She will explain how interpretable deep learning models can achieve high accuracy in predicting drug response based on the genetic and chemical patterns of individual patients, as well as how reinforcement learning approaches can facilitate the early stages of drug discovery and support the personalized design of new compounds. It will also show how the integration of AI and machine models is necessary to address current computational challenges and enable the personalized design of new therapeutic interventions.
How humans judge machines
César Hidalgo: Director of the Center for Collective Learning at the Artificial and Natural Intelligence Institute (ANITI) of the University of Toulouse (France). He has previously led the Collective Learning group at the Massachusetts Institute of Technology (MIT).
He will give a presentation based on his book 'How humans judge machines', which compares the reaction of people to actions performed by humans and machines. The book reveals the biases that pervade human-machine interactions using data collected from dozens of experiments to understand how people judge artificial intelligence and move a step closer to understanding the ethical consequences of this technology.
Mining for digital epidemiology: overcoming real-world data challenges.
Graciela Gonzalez-Hernandez: Vice chair of Research and Education, Department of Computational Biomedicine, Cedars-Sinai Medical Center (USA).
She will discuss the challenges of using real-world data such as social networks or electronic health record data for large-scale epidemiological studies. The use of real-world data can be very valuable for identifying the right cohort, narrowing down or finding key patterns but is sometimes used incorrectly, so systematic methods and validated approaches are needed to convert these data into evidence.
The emerging small proteome
Mar Albá: ICREA researcher at the Institut Hospital del Mar d'Investigacions Mèdiques (IMIM), leader of the Evolutionary Genomics group and director of the Biomedical Informatics research program.
She will explain how recent research has uncovered the existence of a large proteome consisting mainly of proteins of less than 100 amino acids, using ribosome profiling and proteomic techniques, which are important for evolutionary adaptations on a short time scale.
Some mysteries about microbes and cancer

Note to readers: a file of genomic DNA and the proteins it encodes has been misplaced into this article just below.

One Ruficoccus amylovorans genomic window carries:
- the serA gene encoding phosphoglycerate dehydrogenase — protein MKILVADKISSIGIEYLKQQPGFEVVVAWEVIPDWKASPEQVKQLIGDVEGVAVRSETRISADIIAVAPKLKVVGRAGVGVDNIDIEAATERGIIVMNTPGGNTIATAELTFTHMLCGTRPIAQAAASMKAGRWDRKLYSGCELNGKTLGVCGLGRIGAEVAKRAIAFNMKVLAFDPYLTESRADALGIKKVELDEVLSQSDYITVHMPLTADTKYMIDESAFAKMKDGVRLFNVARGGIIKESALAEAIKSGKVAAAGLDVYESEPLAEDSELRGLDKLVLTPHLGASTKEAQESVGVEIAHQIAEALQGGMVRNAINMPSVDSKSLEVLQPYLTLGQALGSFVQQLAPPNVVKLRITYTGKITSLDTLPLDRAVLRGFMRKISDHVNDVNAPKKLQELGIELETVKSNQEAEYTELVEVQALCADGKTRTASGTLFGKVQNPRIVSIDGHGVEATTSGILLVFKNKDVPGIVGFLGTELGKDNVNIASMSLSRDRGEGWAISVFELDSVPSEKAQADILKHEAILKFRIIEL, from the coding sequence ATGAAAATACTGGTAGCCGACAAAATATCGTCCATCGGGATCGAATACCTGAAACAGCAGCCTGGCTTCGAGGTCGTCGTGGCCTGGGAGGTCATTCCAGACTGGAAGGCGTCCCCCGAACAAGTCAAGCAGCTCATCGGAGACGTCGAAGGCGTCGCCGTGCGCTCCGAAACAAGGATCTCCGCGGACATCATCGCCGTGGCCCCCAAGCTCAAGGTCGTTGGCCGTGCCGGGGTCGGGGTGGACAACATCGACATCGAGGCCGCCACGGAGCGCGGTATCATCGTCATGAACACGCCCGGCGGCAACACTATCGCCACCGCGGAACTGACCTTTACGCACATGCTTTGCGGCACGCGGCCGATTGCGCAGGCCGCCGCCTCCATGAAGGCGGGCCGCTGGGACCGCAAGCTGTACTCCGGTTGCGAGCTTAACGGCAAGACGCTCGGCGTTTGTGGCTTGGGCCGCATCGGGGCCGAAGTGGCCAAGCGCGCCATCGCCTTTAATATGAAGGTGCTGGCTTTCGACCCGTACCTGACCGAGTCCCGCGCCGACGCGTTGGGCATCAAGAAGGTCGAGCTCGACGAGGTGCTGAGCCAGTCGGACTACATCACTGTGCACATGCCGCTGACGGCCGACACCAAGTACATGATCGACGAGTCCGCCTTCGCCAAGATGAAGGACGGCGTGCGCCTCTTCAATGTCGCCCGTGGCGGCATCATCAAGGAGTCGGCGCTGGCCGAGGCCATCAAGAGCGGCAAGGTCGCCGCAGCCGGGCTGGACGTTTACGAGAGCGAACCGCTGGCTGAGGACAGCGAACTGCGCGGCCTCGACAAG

Raúl Rabadán: director of the Mathematical Genomics program and professor in the Department of Systems Biology, Informatics and Biomedical Surgery at Columbia University (USA).
He will focus his talk on understanding why at least 20% of all tumors worldwide are linked to viruses that have unique characteristics in terms of geographic distribution, age and gender. As new genomic studies illuminate the distinctive mutational spectrum of these tumors, some common patterns emerge.
In addition to the traditional topics of this conference, focused on the use of algorithms and computation to improve the understanding of biological problems, the 2022 edition, which has the motto 'Planetary Health and Biodiversity', has a new area dedicated to the relationship between climate crisis and health, which will also feature international experts in this field and which has been coordinated by ICREA professor and leader of the BSC's Global Health Resilience team, Rachel Lowe.
Once ECCB2022 has concluded, next Tuesday, September 22, also in Sitges but with the possibility of attending virtually, a forum with companies will be held organized by ELIXIR. The event aims to bring together representatives from large, medium, and small companies, as well as researchers working on services for data management and exchange and people involved in national healthcare initiatives.
Among the topics to be discussed at the forum are recent scientific achievements in structural genetics, multigenetics and diagnostics of rare and infectious diseases; the management of standards and ethics in new technologies; and the challenges of driving Open Innovation in the healthcare sector.
“This year we expect to see significant advances in two fundamental areas: the interoperability of data and systems that will make it easier to share and analyze biomedical data, and the enormous impact of Artificial Intelligence, machine learning and language models in this area, from the design of proteins to the analysis of genomic data or the prediction of the causes of diseases. We also wanted to contribute to bring the field of computational biology closer to the problems related to climate change and the health and biodiversity of the planet that concern us all so much", says Alfonso Valencia.
This article was first published on 19 September by Barcelona Supercomputing Center.